Surgical management

Antibiotics use and duration


Devathi et al. [4]

61/ male

1. Intravenous drug abuser. 2. Transient neutropenia

Hypoxemic respiratory failure; pulmonary valve vegetation 1.5 cm.

Candida albicans

Not performed

Liposomal amphotericin B for 8 weeks

No recurrence in 6 months.

Uchida et al. [13]

66/ male

Staphylococcus aureus sepsis with exposure to broad spectrum antibiotics

Multifocal pulmonary embolism and severe pulmonary regurgitation.

Candida parapsilosis

Resection of pulmonary valve without replacement.

Amphotericin B for 8 weeks.

Severe pulmonary regurgitation 2 years after operation.

Darwanzah et al. [11]

17/ male

1. Patent Ductus arteriosus.

2. Visceral Leishmaniasis in bone marrow.

3. Prolonged intravenous injection of antibiotics and fluid.

1. Congestive heart failure

2. Acute renal failure with HD.

3. Pulmonary valve vegetation 0.9 cm.

Candida albicans

1. Resection of pulmonary valve with repairment.

2. Ligation of PDA.

Amphotericin B

No recurrence in 2 years.

Hou et al.

63/ female

1. Tunneled-cuff catheter

2. Monoclonal gammapathy

3. Chronic HD.

4. Liver cirrhosis

1. Persistent fungemia

2. Splenic infarction.

Candida guilliermondii


Fluconazole for 8 weeks. Caspofungin for 8 weeks followed by fluconazole 200 mg daily.



Isolated pulmonary valve endocarditis caused by C. guilliermondii is rare. Hematologic disorders, in addition to long-term catheter use, prolonged intravenous injection, and congenital cardiac anomaly, predispose patients to the condition. The diagnosis for isolated pulmonary IE is difficult, and combing surgery with antifungal antibiotics is the appropriate therapeutic management for Candida related pulmonary IE.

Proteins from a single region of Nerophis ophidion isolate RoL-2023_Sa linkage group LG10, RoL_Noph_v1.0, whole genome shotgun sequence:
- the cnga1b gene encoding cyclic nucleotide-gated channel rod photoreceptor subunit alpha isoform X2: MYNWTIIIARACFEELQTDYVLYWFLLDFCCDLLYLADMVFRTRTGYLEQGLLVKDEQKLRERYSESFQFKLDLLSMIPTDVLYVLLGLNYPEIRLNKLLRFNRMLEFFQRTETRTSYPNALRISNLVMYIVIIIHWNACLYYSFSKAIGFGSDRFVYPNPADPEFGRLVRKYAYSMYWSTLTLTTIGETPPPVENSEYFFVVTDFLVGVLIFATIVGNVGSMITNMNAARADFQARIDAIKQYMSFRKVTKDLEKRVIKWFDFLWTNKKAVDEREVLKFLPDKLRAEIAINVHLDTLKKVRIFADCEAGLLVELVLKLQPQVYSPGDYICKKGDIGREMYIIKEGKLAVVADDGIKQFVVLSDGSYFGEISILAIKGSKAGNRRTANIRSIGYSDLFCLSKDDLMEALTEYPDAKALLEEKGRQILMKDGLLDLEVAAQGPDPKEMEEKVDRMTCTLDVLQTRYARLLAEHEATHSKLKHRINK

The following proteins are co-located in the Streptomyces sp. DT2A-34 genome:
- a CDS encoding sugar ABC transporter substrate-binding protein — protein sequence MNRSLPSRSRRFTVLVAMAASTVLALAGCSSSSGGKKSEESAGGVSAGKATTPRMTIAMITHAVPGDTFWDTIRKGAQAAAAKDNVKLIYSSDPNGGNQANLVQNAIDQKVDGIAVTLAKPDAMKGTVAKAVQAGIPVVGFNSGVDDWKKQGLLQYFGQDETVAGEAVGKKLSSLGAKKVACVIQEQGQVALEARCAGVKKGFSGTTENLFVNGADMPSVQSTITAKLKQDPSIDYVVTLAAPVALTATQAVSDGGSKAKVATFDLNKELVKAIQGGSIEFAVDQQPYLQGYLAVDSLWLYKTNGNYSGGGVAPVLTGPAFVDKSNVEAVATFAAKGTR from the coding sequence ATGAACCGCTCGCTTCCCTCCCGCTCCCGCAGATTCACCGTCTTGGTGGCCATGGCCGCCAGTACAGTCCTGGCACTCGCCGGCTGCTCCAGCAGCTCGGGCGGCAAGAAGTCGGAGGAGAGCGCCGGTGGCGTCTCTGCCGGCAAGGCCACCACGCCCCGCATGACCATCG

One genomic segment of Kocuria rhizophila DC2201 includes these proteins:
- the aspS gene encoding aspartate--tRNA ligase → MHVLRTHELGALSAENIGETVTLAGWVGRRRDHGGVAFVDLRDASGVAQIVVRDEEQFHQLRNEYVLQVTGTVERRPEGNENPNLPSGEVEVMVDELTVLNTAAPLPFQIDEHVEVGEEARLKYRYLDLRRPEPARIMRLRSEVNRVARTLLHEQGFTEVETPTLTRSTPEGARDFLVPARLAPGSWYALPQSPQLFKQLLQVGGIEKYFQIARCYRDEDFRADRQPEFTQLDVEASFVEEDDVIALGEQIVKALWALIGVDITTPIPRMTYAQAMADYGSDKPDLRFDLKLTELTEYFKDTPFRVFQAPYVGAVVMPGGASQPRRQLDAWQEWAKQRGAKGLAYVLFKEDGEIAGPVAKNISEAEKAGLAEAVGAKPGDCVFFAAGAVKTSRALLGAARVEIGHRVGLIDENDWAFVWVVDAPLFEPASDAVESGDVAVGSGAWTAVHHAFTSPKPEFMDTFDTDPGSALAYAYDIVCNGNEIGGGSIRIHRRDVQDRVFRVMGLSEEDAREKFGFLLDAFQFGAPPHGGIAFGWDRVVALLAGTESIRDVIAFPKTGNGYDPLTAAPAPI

Computed tomography


End stage renal disease




Human immunodeficiency virus


Infective endocarditis



We are grateful to the patient and her family for permission to publish this case report.


Cardinal-Tien Hospital, New Taipei City, Taiwan funded the microbiological analyses and therapeutic intervention. No other, especially no commercial funding was received for the case report.

Availability of data and materials

The data regarding the case belongs to clinical and laboratory charts stored in the hospital repository and cannot be shared.

Authors’ contributions

YH did the literature review and drafted the initial manuscript and revisions. YH and MH managed the patient. KL contributed to the analysis and identification of pulmonary infective endocarditis. DY developed the concept for the manuscript and significantly contributed to the revision of the manuscript. CC provided expertise in evaluating the image finding of the patient. All the authors have read and approved the final manuscript.

Ethics approval and consent to participate

Not applicable.

Consent for publication

The patient’s daughter provided informed consent for publication to our hospital in written form.

Competing interests

The authors declare that they have no competing interests.

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Authors’ Affiliations

Department of Thoracic Medicine, Chang-Gang Memorial Hospital, Taoyuan City, Taiwan, Republic of China
Department of Internal Medicine, Cardinal Tien Hospital An-Kang branch, School of Medicine, Fu-Jen Catholic University, New Taipei City, Taiwan, Republic of China
Department of Internal Medicine, Cardinal Tien Hospital, School of Medicine, Fu-Jen Catholic University, New Taipei City, Taiwan, Republic of China
Graduate Institute of Clinical Medicine, College of Medicine, Taipei Medical University, Taipei, Taiwan, Republic of China
Division of Nephrology, Department of Medicine, Tri-Service General Hospital, National Defense Medical Center, Taipei, Taiwan, Republic of China